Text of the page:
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Anwar sets new deadline after PM promises handover

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October 11, 2008

Malaysia Power struggle:
Anwar sets new deadline after PM promises handover

Malaysian opposition leader Anwar Ibrahim has said that the country's beleaguered Barisan Nasional government could fall by December, Reuters quoted a local newspaper as reporting Saturday.

Anwar has insisted he had won over enough defectors from the government to form a new administration. But an earlier self-imposed deadline of September 16 passed and his calls to recall parliament for a confidence vote were denied.

The former deputy premier's move to set a new deadline by the Eid al-Adha festival, which falls on December 8, comes after Prime Minister Ahmad Abdullah Badawi announced this week he will not stand in a party election next year, effectively handing over to his deputy Najib Razak.

"We have built our base to go forward, if it (taking power) does not happen this week or next week, it can possibly happen before Eid al-Adha festival," Anwar said late on Friday in comments reported by the mass-selling Berita Harian newspaper

"On the way it will be done, I can't say. We will choose the peaceful way," Anwar, who was touring the northeastern state of Kelantan, said.

Eid al-Adha is Islam's most important feast at the end of the annual Haj pilgrimage. In mainly-Muslim Malaysia, the holiday coincides with the last few days parliament will be in session for the year.

Anwar has to get 30 government MPs to walk over in order to have a majority in the 222-seat parliament. At present the opposition coalition, made of Anwar's Keadilan party, the Parti Islam Se-Malaysia and the Democratic Action party, has 82 seats.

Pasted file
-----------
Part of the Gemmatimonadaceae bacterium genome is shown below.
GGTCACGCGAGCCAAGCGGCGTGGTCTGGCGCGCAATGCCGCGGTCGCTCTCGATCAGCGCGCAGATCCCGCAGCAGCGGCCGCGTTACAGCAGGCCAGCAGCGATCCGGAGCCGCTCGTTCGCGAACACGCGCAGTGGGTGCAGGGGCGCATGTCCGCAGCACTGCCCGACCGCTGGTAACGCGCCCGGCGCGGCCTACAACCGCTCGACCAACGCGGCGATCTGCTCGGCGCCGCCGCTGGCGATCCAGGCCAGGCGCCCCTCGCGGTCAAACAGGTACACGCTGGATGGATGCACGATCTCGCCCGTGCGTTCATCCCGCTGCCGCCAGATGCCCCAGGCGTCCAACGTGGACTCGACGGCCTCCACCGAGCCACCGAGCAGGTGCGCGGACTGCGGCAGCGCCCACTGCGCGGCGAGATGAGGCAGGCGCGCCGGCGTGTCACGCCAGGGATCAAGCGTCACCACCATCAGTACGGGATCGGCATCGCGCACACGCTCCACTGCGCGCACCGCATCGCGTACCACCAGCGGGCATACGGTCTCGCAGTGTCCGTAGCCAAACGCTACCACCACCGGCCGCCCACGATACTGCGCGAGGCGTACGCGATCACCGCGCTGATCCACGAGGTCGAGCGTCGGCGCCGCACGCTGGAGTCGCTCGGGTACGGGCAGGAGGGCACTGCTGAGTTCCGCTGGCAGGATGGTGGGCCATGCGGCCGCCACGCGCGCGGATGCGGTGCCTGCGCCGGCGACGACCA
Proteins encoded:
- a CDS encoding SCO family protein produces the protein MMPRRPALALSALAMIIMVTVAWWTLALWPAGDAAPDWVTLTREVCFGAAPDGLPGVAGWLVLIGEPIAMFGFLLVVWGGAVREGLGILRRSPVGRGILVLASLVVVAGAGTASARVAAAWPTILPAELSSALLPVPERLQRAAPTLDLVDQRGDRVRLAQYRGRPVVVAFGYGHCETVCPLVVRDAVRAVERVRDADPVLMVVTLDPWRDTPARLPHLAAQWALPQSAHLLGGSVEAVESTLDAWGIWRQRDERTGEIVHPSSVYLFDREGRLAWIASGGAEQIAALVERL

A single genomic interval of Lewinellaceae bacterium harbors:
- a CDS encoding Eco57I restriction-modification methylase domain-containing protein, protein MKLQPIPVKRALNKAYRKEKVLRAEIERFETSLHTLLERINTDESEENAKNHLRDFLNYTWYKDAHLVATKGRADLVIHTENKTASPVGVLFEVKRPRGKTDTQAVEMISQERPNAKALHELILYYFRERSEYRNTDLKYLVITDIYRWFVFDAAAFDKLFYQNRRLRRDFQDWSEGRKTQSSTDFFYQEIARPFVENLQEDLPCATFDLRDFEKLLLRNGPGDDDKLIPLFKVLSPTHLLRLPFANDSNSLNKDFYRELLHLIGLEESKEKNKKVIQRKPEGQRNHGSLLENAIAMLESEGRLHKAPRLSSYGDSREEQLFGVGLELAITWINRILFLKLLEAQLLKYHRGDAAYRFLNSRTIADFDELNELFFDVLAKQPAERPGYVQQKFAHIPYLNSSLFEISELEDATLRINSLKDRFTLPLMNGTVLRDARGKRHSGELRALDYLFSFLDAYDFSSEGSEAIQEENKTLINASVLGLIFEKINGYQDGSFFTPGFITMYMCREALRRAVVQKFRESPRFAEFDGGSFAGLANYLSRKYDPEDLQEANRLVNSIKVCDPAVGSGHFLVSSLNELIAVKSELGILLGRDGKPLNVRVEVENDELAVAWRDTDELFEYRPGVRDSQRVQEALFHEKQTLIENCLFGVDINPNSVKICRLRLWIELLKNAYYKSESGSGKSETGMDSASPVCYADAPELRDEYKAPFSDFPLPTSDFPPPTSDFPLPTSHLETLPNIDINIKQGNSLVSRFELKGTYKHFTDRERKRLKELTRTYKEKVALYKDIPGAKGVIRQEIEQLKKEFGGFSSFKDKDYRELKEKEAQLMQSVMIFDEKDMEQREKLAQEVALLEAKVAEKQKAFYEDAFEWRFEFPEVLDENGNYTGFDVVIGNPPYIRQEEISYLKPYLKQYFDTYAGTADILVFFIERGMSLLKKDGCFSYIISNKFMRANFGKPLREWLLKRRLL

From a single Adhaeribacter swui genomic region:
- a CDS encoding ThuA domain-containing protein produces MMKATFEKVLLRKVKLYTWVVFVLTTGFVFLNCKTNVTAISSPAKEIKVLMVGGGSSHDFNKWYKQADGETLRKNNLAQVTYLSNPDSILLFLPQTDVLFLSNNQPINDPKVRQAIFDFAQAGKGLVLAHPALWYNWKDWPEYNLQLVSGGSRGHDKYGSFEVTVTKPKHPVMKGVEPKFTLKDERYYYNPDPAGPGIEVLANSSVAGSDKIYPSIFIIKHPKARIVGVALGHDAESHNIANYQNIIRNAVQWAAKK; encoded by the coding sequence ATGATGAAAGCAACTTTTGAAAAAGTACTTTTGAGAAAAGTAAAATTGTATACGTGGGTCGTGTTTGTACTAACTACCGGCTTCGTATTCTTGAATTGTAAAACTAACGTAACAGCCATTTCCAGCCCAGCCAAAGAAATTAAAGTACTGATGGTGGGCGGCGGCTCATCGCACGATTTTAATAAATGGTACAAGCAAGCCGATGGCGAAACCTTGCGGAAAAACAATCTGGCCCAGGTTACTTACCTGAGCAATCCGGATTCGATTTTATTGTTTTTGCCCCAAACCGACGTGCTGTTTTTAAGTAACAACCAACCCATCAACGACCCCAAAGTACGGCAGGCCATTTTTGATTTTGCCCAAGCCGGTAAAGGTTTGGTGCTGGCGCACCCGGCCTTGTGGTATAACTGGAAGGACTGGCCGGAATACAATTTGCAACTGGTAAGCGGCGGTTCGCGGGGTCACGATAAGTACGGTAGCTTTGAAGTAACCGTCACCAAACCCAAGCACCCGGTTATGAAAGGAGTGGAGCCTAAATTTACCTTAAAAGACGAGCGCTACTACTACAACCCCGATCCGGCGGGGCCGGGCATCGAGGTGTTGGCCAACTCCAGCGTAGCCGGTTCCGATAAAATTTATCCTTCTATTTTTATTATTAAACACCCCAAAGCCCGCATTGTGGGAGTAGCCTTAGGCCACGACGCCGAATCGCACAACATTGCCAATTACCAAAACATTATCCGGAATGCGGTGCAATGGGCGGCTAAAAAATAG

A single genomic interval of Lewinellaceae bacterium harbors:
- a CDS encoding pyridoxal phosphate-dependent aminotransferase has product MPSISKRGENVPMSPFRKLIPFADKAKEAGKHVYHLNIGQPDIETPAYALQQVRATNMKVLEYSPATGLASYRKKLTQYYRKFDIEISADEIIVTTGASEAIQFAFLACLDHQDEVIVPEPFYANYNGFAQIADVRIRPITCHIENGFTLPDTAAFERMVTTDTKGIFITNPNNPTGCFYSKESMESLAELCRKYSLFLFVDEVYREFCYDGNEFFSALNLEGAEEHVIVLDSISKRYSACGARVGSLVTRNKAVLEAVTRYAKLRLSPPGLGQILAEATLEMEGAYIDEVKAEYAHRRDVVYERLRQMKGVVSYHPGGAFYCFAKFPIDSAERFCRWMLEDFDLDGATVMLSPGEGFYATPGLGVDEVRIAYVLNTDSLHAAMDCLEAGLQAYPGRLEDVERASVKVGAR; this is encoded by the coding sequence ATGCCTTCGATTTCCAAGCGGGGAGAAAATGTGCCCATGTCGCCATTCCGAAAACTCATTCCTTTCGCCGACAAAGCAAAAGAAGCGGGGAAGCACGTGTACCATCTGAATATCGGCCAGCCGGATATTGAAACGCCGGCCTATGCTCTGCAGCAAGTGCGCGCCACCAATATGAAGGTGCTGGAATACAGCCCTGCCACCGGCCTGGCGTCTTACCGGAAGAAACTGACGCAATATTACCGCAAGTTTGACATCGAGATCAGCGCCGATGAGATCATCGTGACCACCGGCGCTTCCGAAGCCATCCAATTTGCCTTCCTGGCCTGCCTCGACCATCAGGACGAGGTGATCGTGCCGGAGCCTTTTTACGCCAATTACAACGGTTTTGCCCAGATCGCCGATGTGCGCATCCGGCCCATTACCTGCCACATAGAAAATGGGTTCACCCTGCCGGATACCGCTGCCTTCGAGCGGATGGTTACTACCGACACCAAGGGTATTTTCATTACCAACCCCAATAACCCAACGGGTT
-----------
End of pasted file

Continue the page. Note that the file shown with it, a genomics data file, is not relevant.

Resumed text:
"A momentum for a no-confidence vote could build up when parliament starts next week and this may happen during the debating of the budget or any bill for that matter," said Ginie Lim, spokesperson for Keadilan party.

One of Malaysia's best-known political figures, Anwar made world headlines when he was dismissed in the late 1990s by then premier Mahathir Mohamad and later imprisoned on what he says were trumped up sodomy and corruption charges.

He was in court again this week on new sodomy charges which he says is another ploy to stymie his challenge against the government that has ruled the Southeast Asian nation for more than 50 years.

In a related report from Singapore’s Channel News Asia, Deputy Prime Minister Najib Razak has officially announced his candidacy for UMNO presidency and at least five UMNO leaders are offering to be his Number Two.

Officially throwing his hat in the ring on Friday is International Trade and Industry Minister Muhyiddin Yassin, who is the hot favourite.

The 61-year-old - who is counting on the support of UMNO divisions in the southern and central states of Johore, Pahang and Selangor - will be the deputy premier if he wins the race.

Analysts have predicted that a Najib-Muhyiddin team will see the return of former prime minister Mahathir Mohamad, who quit the party last June.

"Let's take one step at a time. If they think they can contribute in terms of nation building and national unity, bring back the people into the folds of UMNO. They will definitely be most welcomed," said Muhyiddin. But other party leaders disagree with that view.

Khairy Jamaluddin, deputy youth chief, UMNO, said: "The last thing this country needs is to return to Mahathirism. That's not what this country needs, that's not what the people want, regardless of what some people say."

Khairy, who is the son-in-law of Abdullah, is vying for the hotly contested post of UMNO youth chief against arch rival Mukhriz Mahathir.

Meanwhile, the imminent departure of the prime minister has raised concerns among some quarters, especially the legal profession and civil rights groups who fear a rollback of his reforms.

With the political uncertainty that has been plaguing the ruling party appearing to be out of the way, Malaysians are hoping that the top leadership can now focus on broader economic issues, particularly on how to keep the contagion effect from the global financial meltdown from spreading to its shore.

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